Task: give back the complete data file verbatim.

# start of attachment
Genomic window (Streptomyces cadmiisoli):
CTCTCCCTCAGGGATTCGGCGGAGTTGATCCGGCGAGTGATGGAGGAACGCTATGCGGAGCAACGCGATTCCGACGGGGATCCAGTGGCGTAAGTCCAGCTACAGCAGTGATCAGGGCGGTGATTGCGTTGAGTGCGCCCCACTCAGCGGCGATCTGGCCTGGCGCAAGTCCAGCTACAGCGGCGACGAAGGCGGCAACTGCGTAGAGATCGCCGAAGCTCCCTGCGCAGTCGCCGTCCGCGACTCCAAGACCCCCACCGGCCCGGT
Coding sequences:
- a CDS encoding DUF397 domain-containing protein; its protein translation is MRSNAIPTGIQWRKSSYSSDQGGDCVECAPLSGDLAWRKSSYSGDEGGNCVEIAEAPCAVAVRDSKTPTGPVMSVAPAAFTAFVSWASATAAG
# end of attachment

Genomic window (Streptomyces cadmiisoli):
CTCTCCCTCAGGGATTCGGCGGAGTTGATCCGGCGAGTGATGGAGGAACGCTATGCGGAGCAACGCGATTCCGACGGGGATCCAGTGGCGTAAGTCCAGCTACAGCAGTGATCAGGGCGGTGATTGCGTTGAGTGCGCCCCACTCAGCGGCGATCTGGCCTGGCGCAAGTCCAGCTACAGCGGCGACGAAGGCGGCAACTGCGTAGAGATCGCCGAAGCTCCCTGCGCAGTCGCCGTCCGCGACTCCAAGACCCCCACCGGCCCGGT
Coding sequences:
- a CDS encoding DUF397 domain-containing protein; its protein translation is MRSNAIPTGIQWRKSSYSSDQGGDCVECAPLSGDLAWRKSSYSGDEGGNCVEIAEAPCAVAVRDSKTPTGPVMSVAPAAFTAFVSWASATAAG